W3C home > Mailing lists > Public > www-style@w3.org > February 2015

Re: [css-ui] Styling Form Controls

From: Florian Rivoal <florian@rivoal.net>
Date: Sun, 8 Feb 2015 01:59:34 +0900
Cc: fantasai <fantasai.lists@inkedblade.net>, www-style list <www-style@w3.org>
Message-Id: <79C74B46-EBC1-4EC9-8323-89D939E0FB5E@rivoal.net>
To: "Tab Atkins Jr." <jackalmage@gmail.com>

> On 31 Jan 2015, at 08:45, Tab Atkins Jr. <jackalmage@gmail.com> wrote:
> On Fri, Jan 30, 2015 at 1:25 PM, fantasai <fantasai.lists@inkedblade.net> wrote:
>> You're also not giving the UA any information on spacing, on
>> border thickness and radius, etc. Which in the OSX controls,
>> they might not use (and just focus on colors and fonts), but
>> in the Android case they might want to apply.
> I actually highly doubt they'd want to.  Android is currently on a
> Material Design kick, which specifies a bunch of that stuff pretty
> precisely.  Integrating a page's color into it is pretty easy, but
> changing other aspects of the design probably wouldn't fly.

I have a hard time seeing how you could supply spacing information
when you don't know how things are going to be combined together.

Colors and fonts are important to match the design of the page, but
spacing needs to be based on (or at least take into account) the
design of the control itself, so I don't see why/how an author would
specify them.

If you're trying to match the look and feel of your page this
precisely, it doesn't sound like you're trying to have your controls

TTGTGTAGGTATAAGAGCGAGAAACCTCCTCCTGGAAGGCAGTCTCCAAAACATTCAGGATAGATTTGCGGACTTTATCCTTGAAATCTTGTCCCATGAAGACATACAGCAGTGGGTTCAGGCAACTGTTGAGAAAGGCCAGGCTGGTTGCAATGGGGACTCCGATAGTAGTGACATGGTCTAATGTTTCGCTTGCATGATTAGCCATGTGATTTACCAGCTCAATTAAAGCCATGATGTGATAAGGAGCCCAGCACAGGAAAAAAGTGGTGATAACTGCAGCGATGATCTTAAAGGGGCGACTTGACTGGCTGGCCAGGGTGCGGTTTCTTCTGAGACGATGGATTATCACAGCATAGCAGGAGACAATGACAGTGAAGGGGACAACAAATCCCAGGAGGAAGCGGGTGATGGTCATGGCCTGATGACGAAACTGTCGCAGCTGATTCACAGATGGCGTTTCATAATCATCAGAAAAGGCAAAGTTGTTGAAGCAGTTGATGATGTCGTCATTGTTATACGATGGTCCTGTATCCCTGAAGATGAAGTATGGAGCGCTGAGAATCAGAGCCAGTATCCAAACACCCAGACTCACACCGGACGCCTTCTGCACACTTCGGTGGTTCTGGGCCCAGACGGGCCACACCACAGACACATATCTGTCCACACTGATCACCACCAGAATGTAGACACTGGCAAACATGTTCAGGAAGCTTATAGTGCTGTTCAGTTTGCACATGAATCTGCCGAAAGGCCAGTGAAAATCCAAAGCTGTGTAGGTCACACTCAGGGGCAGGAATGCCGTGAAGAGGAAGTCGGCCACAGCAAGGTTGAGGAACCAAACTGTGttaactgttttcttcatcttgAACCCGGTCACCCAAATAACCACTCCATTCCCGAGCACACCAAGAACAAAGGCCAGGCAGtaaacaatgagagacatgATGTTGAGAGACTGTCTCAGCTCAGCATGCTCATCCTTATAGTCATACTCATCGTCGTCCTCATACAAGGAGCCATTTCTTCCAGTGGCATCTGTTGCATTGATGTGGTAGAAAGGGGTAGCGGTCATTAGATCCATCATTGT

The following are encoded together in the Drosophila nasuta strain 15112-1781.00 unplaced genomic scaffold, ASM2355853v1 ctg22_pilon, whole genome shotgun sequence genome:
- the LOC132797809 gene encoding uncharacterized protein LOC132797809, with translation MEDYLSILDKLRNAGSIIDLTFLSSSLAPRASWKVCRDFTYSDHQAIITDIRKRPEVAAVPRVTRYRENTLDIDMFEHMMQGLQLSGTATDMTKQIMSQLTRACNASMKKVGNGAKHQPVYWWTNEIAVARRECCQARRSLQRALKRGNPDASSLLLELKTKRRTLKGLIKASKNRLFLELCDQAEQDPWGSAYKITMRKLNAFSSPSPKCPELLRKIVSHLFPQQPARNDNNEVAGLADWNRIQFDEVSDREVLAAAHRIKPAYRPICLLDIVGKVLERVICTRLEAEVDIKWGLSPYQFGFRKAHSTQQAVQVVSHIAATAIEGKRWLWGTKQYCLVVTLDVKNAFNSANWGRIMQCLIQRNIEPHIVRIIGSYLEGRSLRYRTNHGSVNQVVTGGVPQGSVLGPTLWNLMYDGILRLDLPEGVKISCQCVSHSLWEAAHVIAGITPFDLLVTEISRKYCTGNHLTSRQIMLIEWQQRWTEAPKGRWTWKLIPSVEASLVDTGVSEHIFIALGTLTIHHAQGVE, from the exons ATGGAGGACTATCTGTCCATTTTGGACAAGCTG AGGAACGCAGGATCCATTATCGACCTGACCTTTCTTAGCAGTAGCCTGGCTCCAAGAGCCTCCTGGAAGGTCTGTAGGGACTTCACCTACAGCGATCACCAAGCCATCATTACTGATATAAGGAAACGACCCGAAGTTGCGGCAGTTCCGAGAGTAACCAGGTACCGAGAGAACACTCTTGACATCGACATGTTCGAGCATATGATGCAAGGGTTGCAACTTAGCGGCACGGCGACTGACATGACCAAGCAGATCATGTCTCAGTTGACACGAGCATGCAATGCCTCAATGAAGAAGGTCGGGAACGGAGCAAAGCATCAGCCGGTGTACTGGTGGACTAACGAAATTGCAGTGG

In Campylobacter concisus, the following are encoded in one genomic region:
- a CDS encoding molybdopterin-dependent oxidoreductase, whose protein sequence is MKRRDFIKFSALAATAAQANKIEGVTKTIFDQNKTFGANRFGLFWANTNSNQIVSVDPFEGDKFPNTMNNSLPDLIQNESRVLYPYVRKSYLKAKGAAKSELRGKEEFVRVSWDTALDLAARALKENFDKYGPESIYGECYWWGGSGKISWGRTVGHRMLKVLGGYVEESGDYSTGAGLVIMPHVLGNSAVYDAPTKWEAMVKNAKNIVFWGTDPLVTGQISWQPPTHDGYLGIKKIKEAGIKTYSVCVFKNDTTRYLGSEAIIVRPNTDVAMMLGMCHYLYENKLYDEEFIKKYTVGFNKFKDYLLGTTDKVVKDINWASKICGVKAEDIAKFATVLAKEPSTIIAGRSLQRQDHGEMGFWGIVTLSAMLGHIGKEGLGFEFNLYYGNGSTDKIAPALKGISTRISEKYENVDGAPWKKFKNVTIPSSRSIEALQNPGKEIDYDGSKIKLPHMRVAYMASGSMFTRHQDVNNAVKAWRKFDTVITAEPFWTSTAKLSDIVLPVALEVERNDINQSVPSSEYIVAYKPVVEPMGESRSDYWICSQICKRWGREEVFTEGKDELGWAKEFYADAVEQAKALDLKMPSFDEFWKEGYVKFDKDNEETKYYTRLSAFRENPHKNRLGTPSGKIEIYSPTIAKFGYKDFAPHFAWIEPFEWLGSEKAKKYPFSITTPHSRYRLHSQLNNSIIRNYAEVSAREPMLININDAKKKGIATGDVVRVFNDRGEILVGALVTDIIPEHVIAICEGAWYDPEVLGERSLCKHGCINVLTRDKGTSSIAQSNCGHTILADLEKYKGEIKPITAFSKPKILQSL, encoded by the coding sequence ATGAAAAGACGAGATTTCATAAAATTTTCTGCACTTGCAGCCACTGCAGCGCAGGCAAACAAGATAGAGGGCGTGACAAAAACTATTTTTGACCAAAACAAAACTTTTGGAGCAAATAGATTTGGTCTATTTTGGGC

look native anymore, and you should probably be starting to look into
web components or similar, and building your form control yourself.

>> E.g. the Android UA could take the border color and thickness
>> from the button style, but apply it as collapsed borders across
>> the top/middle in the Cancel / Set pair and ignore the border
>> radius. Or apply the button's border radius to the dialog box
>> and not the buttons themselves.
>> The point is, we're giving the UA's theme designer a prototype
>> of an input field and a button and a selected item, and their
>> job is to extrapolate the rest of the controls to match that
>> scheme, in whatever way makes sense. We might need one or two
>> more prototypes, but controls are not endlessly variant: they
>> are designed to look as a set, so the characteristics of one
>> control are ported to the rest.
>> Basically, to implement this, a UA chrome designer would need
>> to get handed a bunch of different settings and figure out how
>> they would extrapolate if s/he were to design the full set of
>> controls from that starting point. And then work with the
>> implementers to generalize those rules, using whatever info
>> was deemed extrapolatable and ignoring the rest.

The types of controls are not infinitely variant, but the ways
they can be combined is. Depending on how things are composed,
the background color of a button might want to match the
background color of text fields, or the foreground color, or
be some other color altogether. And the answer might be different
for several buttons in the same control, as they serve different roles.

Yes, the UA will have to extrapolate from the inputs the authors
are giving, but this seems significantly easier to do correctly
if we provide it with a semantic palette, rather than a structural

 - Florian
Received on Saturday, 7 February 2015 22:53:21 UTC

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